Article Text

PDF
Prevalence and characteristics of ocular pain in non-infectious uveitis: a quality of life study
  1. Fleurieke H Verhagen,
  2. Ralph Wijnhoven,
  3. Jeannette Ossewaarde-van Norel,
  4. Ninette H ten Dam-van Loon,
  5. Jonas J W Kuiper,
  6. Saskia M Imhof,
  7. Joke H de Boer
  1. Department of Ophthalmology, University Medical Center Utrecht, Utrecht University, Utrecht, Netherlands
  1. Correspondence to Fleurieke H Verhagen, Department of Ophthalmology, University Medical Center Utrecht, Utrecht University, Utrecht 3584 CX, Netherlands; f.h.verhagen{at}umcutrecht.nl

Abstract

Background/aim To survey the frequency, character, severity and impact of ocular pain on quality of life in adult patients with non-infectious uveitis (NIU).

Methods This patient-requested cross-sectional survey study describes the results of three self-administered questionnaires (the National Eye Institute Visual Function Questionnaire, the 36-Item Short Form Health Survey (SF-36) and the McGill Pain Questionnaire Dutch Language Version) from 147 patients with NIUs from a university-based tertiary referral centre in Utrecht.

Results The mean Visual Function Questionnaire (VFQ) Ocular Pain Score of all patients with NIU was 72 (±24), which is significantly lower than an ocular disease-free reference group (90±15, P<0.0001), indicating more ocular pain. This was true for all types of NIU, regardless of the localisation: although Ocular Pain Scores were lower in patients with anterior uveitis (AU) compared with patients with non-AU (mean 62 (±24) vs 74 (±24), P=0.04), patients with non-AU still scored substantially lower than the reference group that had no ocular history (P<0.0001). Patients with NIU also scored significantly lower on all other VFQ subscales as well as on the SF-36 subscales ‘Role Limitations due to physical problems’, ‘Vitality’, ‘General health’ and ‘Bodily Pain’ compared with controls. The VFQ Ocular Pain subscale correlated with other quality of life subscales (both VFQ-25 and SF-36), indicating a relationship between pain and quality of life.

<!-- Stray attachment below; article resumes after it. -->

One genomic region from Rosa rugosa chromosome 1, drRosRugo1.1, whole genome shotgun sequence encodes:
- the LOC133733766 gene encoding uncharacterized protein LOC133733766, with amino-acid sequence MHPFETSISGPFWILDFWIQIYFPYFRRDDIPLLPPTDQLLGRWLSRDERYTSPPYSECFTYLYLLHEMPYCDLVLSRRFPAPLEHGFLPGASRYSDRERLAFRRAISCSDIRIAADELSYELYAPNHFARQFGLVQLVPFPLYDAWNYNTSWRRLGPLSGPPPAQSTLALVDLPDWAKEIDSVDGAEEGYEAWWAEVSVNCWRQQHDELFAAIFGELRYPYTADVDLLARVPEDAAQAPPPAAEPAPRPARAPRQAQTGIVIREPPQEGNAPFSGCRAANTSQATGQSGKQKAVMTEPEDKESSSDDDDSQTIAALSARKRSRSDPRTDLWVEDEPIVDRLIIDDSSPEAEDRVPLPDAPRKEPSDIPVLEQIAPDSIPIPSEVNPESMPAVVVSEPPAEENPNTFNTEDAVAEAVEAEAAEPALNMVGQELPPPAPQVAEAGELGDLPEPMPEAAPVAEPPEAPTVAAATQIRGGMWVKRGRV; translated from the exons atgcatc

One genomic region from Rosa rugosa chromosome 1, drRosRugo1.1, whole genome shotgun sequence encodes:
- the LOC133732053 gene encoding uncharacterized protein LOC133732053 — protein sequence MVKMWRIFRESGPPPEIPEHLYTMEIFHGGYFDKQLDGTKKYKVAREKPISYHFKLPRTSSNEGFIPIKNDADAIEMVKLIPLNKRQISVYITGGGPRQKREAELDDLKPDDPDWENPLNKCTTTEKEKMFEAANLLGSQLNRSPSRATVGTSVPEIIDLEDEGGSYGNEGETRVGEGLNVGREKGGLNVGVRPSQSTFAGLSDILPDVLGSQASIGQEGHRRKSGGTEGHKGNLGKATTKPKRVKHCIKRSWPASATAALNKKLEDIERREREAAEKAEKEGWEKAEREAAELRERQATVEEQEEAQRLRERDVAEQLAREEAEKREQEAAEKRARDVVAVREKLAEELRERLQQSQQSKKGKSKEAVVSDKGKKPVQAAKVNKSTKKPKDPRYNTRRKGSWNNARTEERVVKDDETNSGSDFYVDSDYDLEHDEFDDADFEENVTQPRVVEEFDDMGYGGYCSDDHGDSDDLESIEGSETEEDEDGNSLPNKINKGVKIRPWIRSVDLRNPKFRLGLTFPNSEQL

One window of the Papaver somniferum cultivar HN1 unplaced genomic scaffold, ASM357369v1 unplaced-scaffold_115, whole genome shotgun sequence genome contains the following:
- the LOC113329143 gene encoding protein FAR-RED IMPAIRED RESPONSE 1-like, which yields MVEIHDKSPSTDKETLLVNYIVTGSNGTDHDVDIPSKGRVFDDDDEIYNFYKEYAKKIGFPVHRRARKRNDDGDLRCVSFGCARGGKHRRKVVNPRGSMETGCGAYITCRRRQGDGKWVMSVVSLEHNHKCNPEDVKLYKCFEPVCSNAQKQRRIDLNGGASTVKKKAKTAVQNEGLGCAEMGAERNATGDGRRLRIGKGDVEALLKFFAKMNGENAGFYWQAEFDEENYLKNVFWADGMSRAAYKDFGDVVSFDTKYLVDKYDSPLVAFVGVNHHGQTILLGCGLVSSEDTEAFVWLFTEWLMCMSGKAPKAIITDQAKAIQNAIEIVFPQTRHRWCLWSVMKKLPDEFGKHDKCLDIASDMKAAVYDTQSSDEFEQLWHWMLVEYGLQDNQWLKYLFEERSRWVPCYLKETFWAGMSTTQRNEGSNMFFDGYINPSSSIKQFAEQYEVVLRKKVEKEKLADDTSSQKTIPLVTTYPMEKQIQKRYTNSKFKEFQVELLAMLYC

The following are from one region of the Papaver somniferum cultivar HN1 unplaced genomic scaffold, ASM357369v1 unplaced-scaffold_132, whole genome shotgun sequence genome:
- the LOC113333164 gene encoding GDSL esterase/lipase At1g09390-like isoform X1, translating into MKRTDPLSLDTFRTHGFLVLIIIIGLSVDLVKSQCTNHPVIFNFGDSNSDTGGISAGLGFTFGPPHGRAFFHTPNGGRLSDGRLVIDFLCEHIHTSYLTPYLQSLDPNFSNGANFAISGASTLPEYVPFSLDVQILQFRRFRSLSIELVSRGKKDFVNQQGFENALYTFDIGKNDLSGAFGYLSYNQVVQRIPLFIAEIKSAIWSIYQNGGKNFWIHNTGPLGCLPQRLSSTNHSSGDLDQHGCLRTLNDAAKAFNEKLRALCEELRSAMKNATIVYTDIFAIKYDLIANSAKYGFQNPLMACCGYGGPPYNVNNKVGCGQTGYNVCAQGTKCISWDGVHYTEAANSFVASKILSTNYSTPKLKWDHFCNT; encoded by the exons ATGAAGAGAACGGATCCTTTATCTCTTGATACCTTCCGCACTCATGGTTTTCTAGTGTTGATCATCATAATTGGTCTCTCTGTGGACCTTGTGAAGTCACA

Conclusion This study shows that ocular pain is highly prevalent in patients with NIU, regardless of the localisation. Furthermore, ocular pain has an impact on quality of life.

  • Inflammation
  • Epidemiology

Statistics from Altmetric.com

Footnotes

  • Contributors FV: study design, data collection, analysis and interpretation of data, drafting and writing the article, final approval of the version to be published. RW: data collection, interpretation of data, final approval of the version to be published. JO-vN: acquisition of data, revising the article, final approval of the version to be published. NHtD-vL: acquisition of data, revising the article, final approval of the version to be published. JJWK: analysis, revising the article, final approval of the version to be published. SMI: acquisition of data, revising the article, final approval of the version to be published. JHdB: concept and design, acquisition of data, interpretation of data, revising the article, final approval of the version to be published.

  • Funding This research received no specific grant from any funding agency in the public, commercial or not- for-profit sectors.

  • Competing interests None declared.

  • Patient consent Obtained.

  • Ethics approval Medical Ethics Committee UMC Utrecht.

  • Provenance and peer review Not commissioned; externally peer reviewed.

If you wish to reuse any or all of this article please use the link below which will take you to the Copyright Clearance Center’s RightsLink service. You will be able to get a quick price and instant permission to reuse the content in many different ways.